For example, in Louisiana, districts are required to provide transportation to students living more than one mile from school. The implication of this policy in New Orleans, which has a city-wide system of charter schools that are each considered their own local education agency, is that each school is responsible for providing and paying for transportation, which is primarily in the form of a yellow school bus. 

Detroit, which has limited public transportation, provides transportation for students attending district public schools, while transportation for public charter school students or students attending a neighboring district is at the discretion of the charter school or district. In New York City, transportation for traditional public and charter schools is coordinated centrally in the Office of Pupil Transportation. All K-5 students who live far enough from school (traditional, public, or charter) are eligible for free transportation in the form of either a school bus or MetroCard, but the decision of whether or not to offer the bus is left to the discretion of individual principals. Once students reach sixth grade, the primary mode of free transportation is MetroCards. Costs for transportation are covered by the New York City Department of Education, which receives transportation aid from the state.

This mixture of policies reflects two important realities of pupil transportation: it is expensive and it is difficult to coordinate. On average, districts spend about $600 per pupil on transportation, which amounts to roughly 4 percent of total education expenditures (Weinstein et al, 2022). When charter schools are left responsible for covering their own transportation costs, this reduces the financial impact on the state or districts but has serious consequences for the schools that must ultimately contend with financial tradeoffs (Satin-Bajaj, 2023). 

Coordination and logistics also pose a challenge, as designing efficient bus routes is a complex process, and efficient bus routes do not necessarily translate to equitable ones. Even if districts decide to favor equitable bus routes over efficient ones, this requires a clear definition of “equity” and discussion of what groups should be prioritized for shorter routes or even being included on bus routes. 

Offering passes for public transit also poses logistical hurdles, as it requires obtaining transit passes and tracking which students receive these passes. Centralizing these logistics, as in NYC, likely increases efficiency, but at the same time requires some level of cooperation between the traditional public and charter sectors.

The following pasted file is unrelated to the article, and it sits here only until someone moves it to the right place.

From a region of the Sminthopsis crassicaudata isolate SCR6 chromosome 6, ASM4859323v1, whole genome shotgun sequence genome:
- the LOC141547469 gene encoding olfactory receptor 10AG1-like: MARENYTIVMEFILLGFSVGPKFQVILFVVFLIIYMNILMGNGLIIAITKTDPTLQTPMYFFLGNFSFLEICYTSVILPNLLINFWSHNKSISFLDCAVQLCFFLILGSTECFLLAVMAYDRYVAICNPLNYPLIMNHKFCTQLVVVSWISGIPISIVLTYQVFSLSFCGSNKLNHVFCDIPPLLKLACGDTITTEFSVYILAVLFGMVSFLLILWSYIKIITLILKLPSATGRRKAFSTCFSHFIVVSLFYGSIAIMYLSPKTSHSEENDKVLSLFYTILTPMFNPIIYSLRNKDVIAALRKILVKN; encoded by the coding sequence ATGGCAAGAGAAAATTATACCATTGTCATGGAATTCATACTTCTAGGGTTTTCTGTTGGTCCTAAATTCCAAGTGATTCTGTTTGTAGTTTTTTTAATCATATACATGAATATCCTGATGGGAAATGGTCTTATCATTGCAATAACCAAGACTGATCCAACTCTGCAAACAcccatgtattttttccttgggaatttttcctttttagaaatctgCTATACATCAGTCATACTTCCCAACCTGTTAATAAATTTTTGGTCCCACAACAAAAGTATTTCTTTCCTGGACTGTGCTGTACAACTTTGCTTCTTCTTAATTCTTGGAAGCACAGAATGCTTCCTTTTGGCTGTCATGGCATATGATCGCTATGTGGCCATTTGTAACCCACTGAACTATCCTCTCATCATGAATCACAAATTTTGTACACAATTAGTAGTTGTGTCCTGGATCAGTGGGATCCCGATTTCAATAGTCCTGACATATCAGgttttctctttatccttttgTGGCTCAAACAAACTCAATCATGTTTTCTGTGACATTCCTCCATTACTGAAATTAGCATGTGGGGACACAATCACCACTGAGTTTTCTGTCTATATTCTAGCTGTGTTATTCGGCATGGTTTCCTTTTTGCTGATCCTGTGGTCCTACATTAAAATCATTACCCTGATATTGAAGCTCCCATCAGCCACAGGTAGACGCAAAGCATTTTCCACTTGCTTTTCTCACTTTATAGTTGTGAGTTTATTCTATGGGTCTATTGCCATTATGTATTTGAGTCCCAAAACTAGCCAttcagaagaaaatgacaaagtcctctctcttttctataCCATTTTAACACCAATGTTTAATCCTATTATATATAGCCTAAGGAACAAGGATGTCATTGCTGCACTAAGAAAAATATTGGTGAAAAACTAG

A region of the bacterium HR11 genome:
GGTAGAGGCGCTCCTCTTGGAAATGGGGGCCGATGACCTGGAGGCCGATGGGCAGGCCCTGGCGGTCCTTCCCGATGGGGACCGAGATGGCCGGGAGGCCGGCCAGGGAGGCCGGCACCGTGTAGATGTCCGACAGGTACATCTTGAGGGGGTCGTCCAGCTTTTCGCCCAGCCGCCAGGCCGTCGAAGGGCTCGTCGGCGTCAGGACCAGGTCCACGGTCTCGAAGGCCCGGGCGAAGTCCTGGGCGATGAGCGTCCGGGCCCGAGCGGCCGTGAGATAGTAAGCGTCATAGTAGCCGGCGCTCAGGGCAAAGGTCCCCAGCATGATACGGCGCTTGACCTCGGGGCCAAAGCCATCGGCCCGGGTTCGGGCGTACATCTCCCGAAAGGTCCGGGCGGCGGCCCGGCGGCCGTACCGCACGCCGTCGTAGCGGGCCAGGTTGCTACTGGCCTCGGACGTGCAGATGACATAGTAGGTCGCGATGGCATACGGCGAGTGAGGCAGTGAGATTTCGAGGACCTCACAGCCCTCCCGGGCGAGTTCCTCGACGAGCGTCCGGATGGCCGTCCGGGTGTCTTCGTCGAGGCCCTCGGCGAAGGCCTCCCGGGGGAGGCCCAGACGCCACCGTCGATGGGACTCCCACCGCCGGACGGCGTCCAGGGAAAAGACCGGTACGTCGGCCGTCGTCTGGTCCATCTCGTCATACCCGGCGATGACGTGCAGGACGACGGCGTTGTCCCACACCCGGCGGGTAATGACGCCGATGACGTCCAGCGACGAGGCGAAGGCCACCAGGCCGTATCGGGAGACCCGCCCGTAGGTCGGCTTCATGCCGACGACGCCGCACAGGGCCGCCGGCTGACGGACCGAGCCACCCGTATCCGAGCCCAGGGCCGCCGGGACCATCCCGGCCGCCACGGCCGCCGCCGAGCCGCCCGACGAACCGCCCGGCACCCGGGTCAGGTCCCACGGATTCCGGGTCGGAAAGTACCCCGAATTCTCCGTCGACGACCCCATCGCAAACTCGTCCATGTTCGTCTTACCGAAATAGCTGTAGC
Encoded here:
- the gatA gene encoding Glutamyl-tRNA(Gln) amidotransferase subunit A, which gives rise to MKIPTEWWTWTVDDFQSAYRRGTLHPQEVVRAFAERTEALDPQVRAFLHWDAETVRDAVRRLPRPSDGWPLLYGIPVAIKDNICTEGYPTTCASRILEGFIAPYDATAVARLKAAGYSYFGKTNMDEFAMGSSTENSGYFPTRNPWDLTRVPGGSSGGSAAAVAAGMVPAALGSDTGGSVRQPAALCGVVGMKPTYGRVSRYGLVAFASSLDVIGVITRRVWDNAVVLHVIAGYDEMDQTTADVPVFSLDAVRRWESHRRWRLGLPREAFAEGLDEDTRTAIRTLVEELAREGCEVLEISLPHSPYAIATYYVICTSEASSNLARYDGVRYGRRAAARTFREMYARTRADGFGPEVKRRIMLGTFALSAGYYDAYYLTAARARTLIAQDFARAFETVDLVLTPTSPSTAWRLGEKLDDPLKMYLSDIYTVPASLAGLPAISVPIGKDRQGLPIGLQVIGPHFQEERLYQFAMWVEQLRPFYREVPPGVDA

How can states and districts promote more equitable transportation policies?

In an ideal world, all schools would be required to offer transportation to their students, which would be coordinated centrally by the district (to promote efficiency) and funded by the state (to promote equity). The reality is more complicated, as states and districts must balance costs and benefits of increased transportation access. 

One option would be to stagger start-times across schools, which could allow the same buses to be used at multiple schools. Districts could also allow the same bus to serve multiple schools with the same start time, although this would likely increase the length of bus rides and could raise safety concerns if there are intense school rivalries at play. In cases where schools have multiple shorter routes, districts might consider combining these to free up capacity for students living further away from school.  

In addition to more “traditional” forms of transportation like the yellow school bus and transit passes (where appropriate), districts can consider other alternatives. For example, school bus loops, like Denver’s “Success Express,” serve multiple schools and allow students multiple pick-up and drop-off times at each stop along the designated route.  Districts can also offer financial reimbursements to families who drive or carpool to school, or they can arrange additional supports to students who may be traveling from the same neighborhoods such as a “buddy system,” escorts, or adults stationed along common routes. 

Districts might also reconsider their “walk zone” to include considerations other than distance in determining eligibility for pupil transportation, such as crime and safety, or whether students live in transportation deserts. Of course, any decisions regarding transportation policies should carefully consider the district context including the availability and feasibility of public transportation and where schools are located relative to where they draw their enrollments.

Despite requiring tough decisions on the part of policymakers and district leaders, one point remains clear: transportation is necessary for any school choice system to live up to its promises of equitable access and better educational outcomes for marginalized families.